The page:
o   If the child does go to live with other parent, make sure that parent has the right to consent to medical procedures.

How my story played out

I bought myself time by saying, “I have thought about your request and I’ve prayed about it. I know you love your dad very much. However, for now the judge has awarded me custody and has said you need to live with me. I promise you that we can revisit this issue when you are twelve years old if you still want to live with your dad.”

The summer he turned twelve he reminded me beforehand that he still wanted to go live with his dad. I had decided in advance it would be a trial run with conditions. I told him:

  • You can go for the summer, and before school starts we will meet and see how things are going.
  • If we decide you can live there during the school year, it will mean changing school districts. (He didn’t realize he would have to change schools and make new friends.)
  • You cannot take any of the furniture from your bedroom. This is the room you and I created for our home here. (He and I had painted his room and had purchased new bedroom furniture.) You can take your clothes and other items you use a lot. (This was the suggestion from my lawyer.)
  • You will visit your sister and me every other weekend.
  • If at any time you change your mind during the summer and want to come back home, you will be welcome to return.

He and his dad lasted less than six weeks. Later, as an adult, he told me that he just felt it was important to spend time with his dad.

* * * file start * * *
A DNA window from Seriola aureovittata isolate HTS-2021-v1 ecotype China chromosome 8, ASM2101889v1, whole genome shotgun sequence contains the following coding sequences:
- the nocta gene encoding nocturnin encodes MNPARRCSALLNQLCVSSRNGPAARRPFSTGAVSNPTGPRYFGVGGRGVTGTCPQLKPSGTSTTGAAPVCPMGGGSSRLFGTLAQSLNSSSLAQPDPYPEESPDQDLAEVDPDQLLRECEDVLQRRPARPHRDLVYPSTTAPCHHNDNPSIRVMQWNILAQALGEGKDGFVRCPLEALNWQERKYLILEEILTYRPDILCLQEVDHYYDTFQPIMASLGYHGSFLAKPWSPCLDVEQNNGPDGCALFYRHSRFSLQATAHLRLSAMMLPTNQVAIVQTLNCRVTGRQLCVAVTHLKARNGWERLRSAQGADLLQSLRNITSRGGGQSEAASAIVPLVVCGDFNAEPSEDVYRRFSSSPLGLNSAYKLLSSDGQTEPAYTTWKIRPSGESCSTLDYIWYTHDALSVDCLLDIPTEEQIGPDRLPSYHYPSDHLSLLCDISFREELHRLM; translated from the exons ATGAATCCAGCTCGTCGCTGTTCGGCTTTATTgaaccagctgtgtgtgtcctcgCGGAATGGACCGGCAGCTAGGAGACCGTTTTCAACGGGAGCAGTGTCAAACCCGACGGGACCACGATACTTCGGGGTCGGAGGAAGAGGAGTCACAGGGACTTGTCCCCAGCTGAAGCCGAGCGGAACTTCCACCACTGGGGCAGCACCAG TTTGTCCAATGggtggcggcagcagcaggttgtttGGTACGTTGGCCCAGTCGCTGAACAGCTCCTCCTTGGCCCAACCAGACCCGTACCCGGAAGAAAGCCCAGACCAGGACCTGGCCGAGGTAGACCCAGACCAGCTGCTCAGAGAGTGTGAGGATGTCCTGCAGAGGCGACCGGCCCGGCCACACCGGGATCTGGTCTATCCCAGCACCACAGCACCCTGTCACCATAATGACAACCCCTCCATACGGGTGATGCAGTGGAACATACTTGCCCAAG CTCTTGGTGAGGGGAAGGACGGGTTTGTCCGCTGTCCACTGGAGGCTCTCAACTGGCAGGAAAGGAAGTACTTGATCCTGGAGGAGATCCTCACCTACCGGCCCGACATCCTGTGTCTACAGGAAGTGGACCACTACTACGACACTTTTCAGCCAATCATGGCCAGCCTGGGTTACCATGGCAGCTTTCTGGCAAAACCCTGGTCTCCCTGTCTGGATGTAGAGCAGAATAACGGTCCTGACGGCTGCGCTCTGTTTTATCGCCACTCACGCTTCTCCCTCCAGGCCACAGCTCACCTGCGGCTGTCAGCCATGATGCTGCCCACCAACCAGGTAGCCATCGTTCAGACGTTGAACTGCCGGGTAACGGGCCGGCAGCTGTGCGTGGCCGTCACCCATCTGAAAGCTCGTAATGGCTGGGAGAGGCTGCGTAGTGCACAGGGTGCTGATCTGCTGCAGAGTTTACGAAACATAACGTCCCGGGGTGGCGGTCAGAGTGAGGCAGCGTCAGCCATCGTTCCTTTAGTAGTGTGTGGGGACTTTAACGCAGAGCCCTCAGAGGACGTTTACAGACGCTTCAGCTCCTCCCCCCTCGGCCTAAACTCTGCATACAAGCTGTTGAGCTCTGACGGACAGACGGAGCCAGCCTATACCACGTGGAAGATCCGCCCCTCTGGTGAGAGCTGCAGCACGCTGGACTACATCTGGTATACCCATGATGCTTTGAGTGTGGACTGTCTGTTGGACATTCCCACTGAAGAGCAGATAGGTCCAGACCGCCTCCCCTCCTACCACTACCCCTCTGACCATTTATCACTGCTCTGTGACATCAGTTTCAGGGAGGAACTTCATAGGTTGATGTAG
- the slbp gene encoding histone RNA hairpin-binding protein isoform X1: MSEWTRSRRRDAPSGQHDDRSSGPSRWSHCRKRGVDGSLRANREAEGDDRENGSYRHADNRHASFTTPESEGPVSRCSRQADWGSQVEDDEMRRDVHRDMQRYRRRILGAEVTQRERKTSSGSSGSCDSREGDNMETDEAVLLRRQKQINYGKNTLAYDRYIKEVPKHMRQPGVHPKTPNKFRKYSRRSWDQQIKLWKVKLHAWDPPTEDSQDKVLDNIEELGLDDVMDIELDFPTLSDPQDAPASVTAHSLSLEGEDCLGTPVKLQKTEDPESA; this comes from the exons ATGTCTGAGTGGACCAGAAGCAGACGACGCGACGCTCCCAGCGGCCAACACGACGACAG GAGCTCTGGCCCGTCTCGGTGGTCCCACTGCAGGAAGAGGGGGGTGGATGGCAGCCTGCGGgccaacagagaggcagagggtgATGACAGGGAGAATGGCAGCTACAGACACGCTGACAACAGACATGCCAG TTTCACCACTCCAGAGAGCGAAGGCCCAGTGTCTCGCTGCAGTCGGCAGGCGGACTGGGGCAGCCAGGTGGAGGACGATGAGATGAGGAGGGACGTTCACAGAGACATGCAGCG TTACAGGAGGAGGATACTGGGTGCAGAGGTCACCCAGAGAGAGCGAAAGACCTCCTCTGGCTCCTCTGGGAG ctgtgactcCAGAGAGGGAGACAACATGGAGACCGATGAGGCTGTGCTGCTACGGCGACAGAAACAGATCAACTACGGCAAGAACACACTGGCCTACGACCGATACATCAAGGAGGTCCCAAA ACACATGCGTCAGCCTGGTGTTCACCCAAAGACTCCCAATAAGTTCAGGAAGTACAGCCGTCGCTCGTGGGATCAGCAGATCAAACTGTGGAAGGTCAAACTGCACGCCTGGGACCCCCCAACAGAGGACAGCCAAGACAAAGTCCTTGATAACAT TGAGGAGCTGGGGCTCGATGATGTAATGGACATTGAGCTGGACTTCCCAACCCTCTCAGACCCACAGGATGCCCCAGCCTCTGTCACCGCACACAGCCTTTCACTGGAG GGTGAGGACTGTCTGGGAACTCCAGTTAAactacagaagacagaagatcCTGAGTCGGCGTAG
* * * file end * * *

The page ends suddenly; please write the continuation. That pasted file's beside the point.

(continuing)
Helping the single mom or dad whose child wants to live with the other parent

  • Realize that when a child says he or she wants to go live with the other parent, the single parent that you pastor will likely feel devastated, unworthy, unloved. He or she may even think that the child is being disloyal.
  • Validate the single parent by being close by when the parent needs to talk. If you are a male church leader, please find a female who will be willing to befriend this mom. If you are a female leader, find a male church member to minister to this dad.
  • Remind the single parent of the successes he or she has experienced with the child.
  • As mentioned earlier, remind the person not to take the request personally. The child still loves this parent. And the child loves the other parent.
  • Remind the parent to stick to the visitation schedule and to stay connected via phone calls or FaceTime/Skype.
  • Plan events where the single parent and child can connect with each other at a fun and stress-free place.
  • Host Bible studies specifically for single parents in your church where they can connect with each other. This will help fill the void left when the child goes to live with the other parent.

Life for a child of divorce is difficult. Split loyalties reign as the child tries to maneuver the many land mines they encounter in their lives. Loving and caring people in the church family can make sure the child who goes to live with the other parent is always welcomed at church.


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2 thoughts on “How do I help a mom whose child wants to go live with the other parent?

  1. This is a great post filled with truth.

    I now co-facilitate a program (with my husband) but was a product of divorce myself. At the time, my motivation for wanting to live with my dad instead of my mom came primarily from not getting along with my brother, and secondarily from getting along better with my dad.

    My mom refused the request, and I know I’m better for it now. Being forced to stay in the same home as my brother made me work on those interpersonal skills. We now have a wonderful relationship, and I’m not sure we would have had we been permitted to separate.

    Parents are tasked with a really hard job of wading through their own feelings and those of their kids in order to make best decisions for their kids, decisions kids often disagree with. And we can help most by guiding these parents towards the truth